Notice regarding enrolment at Paparangi School for 2021 Enrolment at Paparangi School is governed by an enrolment scheme, details of which are available from our website: www.paparangi.school.nz . In 2021 there will be 2 enrolment periods. The first enrolment period runs from Wednesday 16 December 2020 to Friday 9 July 2021. The second enrolment period runs from Saturday 10 July 2021 until Wednesday 15 December 2021.

• The Principal, Crofton Down Primary School, 21 Chartwell Drive,Wellington 6035 • Or by email to: principal@cdps.school.nz

The board has determined that up to 5 places are likely to be available for out of zone students for the first enrolment period. The exact number of places will depend on the number of applications received from students who live within the school’s home zone. For students seeking enrolment within the first enrolment period of 2021, the deadline for receipt of applications for out of zone places is 9am, Friday 30 October 2020. If the number of out of zone applications exceeds the number of places available, students will be selected by ballot. If a ballot for out of zone places is required, this will be held on the same day. Parents will be informed of the outcome of the ballot within three school days of the ballot being held. Details of how applications from out of zone students are processed are available on our school website. Parents of students who live within the home zone and intend enrolling their child at any time during the next year should also notify the school by Friday 30 October 2020 to assist the school to plan appropriately for next year. Students who live in the home zone are entitled to enrol at the school. Details relating to the second enrolment period for 2021 are as follows: Second Enrolment period is from Saturday 10 July to Wednesday 15 December and the deadline for receipt of applications is 9am Friday 28 May 2021 and the date of ballot is the same day if a ballot is required.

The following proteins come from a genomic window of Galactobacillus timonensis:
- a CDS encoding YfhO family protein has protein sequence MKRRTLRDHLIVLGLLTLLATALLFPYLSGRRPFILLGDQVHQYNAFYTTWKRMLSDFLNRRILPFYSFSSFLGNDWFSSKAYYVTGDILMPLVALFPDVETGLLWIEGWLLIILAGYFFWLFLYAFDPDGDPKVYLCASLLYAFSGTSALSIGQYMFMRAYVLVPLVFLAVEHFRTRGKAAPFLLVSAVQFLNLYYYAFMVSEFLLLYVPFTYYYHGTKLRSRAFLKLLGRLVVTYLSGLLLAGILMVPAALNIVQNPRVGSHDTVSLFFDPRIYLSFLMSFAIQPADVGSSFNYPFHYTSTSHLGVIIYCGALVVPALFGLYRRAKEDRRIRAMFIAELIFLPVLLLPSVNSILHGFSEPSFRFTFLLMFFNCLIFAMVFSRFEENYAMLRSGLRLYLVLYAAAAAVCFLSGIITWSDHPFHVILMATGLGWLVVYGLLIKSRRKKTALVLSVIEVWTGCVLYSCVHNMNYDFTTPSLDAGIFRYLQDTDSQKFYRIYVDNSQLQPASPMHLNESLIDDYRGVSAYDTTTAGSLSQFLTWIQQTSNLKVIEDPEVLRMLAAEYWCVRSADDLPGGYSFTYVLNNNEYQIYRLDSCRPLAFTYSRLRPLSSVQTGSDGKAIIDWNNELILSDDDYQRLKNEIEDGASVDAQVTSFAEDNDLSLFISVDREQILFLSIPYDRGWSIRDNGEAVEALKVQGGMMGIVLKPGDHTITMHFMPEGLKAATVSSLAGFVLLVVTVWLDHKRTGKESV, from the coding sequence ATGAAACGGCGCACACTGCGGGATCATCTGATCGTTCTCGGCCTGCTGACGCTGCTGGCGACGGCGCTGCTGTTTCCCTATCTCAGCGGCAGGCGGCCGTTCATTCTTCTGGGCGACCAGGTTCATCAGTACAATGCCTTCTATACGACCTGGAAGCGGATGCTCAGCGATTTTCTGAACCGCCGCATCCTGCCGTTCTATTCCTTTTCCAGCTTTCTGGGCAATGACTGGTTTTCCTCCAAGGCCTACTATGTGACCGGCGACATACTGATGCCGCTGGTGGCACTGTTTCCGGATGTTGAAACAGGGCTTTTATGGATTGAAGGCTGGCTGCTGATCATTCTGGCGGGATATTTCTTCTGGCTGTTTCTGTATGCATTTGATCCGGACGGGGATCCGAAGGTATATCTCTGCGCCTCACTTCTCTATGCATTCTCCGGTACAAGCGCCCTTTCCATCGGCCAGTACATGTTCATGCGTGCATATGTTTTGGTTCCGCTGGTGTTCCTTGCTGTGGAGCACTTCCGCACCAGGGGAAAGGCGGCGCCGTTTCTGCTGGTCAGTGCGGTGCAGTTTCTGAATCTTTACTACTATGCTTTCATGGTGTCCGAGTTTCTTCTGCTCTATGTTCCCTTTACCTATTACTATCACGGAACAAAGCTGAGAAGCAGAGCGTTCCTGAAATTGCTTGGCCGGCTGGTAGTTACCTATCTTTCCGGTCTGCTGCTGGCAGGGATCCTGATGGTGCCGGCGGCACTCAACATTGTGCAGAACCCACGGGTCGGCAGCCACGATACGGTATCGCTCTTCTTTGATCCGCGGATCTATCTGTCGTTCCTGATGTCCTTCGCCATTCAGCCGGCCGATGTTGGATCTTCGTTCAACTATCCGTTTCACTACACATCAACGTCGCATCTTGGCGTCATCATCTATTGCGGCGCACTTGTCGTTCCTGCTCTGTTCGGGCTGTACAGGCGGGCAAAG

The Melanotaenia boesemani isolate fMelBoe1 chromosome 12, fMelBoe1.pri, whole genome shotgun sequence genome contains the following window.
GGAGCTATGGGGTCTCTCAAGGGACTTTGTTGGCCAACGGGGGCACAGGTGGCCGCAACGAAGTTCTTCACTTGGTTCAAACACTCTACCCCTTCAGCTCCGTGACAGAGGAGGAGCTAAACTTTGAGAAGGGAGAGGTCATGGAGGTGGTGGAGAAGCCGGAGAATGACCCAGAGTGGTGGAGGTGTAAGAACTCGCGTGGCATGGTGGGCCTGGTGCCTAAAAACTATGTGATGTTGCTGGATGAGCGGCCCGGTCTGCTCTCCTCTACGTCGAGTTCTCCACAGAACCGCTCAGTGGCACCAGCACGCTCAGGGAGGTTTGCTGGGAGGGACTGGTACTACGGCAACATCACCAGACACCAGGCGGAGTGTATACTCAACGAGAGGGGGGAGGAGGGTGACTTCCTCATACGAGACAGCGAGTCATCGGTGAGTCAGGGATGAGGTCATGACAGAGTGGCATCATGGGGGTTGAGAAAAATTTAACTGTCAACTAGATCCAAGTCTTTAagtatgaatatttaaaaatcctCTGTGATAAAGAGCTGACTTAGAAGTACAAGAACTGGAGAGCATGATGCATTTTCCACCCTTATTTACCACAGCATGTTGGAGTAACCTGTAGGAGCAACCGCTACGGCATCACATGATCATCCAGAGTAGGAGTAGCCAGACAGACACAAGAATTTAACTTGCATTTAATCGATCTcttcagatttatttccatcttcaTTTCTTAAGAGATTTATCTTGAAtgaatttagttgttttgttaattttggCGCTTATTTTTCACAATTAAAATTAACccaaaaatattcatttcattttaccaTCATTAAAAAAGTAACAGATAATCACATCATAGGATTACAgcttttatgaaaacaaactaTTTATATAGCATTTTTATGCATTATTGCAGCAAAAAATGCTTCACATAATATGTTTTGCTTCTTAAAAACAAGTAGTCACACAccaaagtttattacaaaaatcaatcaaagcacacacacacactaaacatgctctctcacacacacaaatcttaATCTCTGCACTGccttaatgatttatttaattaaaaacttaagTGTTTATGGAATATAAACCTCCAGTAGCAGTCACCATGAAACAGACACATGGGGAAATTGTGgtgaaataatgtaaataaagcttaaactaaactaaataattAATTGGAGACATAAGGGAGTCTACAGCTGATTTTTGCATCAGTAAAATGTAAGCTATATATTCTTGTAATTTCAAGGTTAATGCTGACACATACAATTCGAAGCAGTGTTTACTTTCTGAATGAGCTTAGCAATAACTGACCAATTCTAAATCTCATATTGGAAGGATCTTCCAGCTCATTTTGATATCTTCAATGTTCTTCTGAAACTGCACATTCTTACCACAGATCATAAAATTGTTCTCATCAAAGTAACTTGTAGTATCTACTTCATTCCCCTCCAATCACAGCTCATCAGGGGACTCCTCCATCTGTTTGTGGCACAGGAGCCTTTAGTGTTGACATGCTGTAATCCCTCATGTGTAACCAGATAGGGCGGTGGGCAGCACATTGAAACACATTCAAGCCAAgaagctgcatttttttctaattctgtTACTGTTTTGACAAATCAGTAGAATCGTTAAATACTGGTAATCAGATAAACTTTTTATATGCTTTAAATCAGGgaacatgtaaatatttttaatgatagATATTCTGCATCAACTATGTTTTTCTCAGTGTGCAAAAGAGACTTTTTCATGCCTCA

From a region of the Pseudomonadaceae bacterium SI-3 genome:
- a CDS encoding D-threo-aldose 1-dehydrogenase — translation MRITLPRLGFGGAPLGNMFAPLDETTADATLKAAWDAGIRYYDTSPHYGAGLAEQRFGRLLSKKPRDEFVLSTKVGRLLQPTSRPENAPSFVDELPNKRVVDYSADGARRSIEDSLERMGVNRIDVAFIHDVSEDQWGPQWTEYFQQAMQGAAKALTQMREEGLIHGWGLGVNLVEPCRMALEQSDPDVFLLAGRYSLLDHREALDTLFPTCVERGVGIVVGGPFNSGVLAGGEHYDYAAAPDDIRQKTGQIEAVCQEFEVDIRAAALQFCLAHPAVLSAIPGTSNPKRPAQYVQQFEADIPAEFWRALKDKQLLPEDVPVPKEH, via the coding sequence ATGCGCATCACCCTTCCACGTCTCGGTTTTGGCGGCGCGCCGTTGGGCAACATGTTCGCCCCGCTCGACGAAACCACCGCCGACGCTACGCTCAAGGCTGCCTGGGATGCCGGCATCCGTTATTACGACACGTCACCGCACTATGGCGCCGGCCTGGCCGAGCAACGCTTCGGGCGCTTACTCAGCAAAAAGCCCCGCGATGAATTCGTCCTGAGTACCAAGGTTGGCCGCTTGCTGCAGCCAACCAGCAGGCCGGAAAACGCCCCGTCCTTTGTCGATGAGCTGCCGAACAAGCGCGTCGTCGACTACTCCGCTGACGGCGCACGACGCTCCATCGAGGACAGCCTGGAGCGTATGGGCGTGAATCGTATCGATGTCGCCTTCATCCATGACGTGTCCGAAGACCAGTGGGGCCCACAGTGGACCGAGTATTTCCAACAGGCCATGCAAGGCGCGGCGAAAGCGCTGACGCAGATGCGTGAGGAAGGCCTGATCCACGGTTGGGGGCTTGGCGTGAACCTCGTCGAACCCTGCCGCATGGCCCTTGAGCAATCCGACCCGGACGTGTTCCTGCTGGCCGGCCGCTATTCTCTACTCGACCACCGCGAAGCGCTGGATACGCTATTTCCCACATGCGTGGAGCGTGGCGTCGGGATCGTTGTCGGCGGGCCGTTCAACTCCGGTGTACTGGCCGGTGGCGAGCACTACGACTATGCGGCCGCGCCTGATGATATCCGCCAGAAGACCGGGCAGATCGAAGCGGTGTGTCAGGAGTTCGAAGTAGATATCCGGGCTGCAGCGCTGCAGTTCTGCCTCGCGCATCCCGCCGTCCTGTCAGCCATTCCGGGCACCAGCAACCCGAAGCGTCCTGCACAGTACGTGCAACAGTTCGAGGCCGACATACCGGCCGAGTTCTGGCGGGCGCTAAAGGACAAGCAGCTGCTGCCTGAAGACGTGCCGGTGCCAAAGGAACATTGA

Justin Potter

Kind regards, Paparangi School Board of Trustees

If the number of out of zone applications exceeds the number of places available, selection will be by ballot. The ballot, if required, will be held on Friday 23 October under external supervision. All applicants will be notified over the following week. The deadline for receipt of applications for the 2021 out of zone ballot is at midday on Thursday 15th October. Applications are to be submitted by email or in writing to: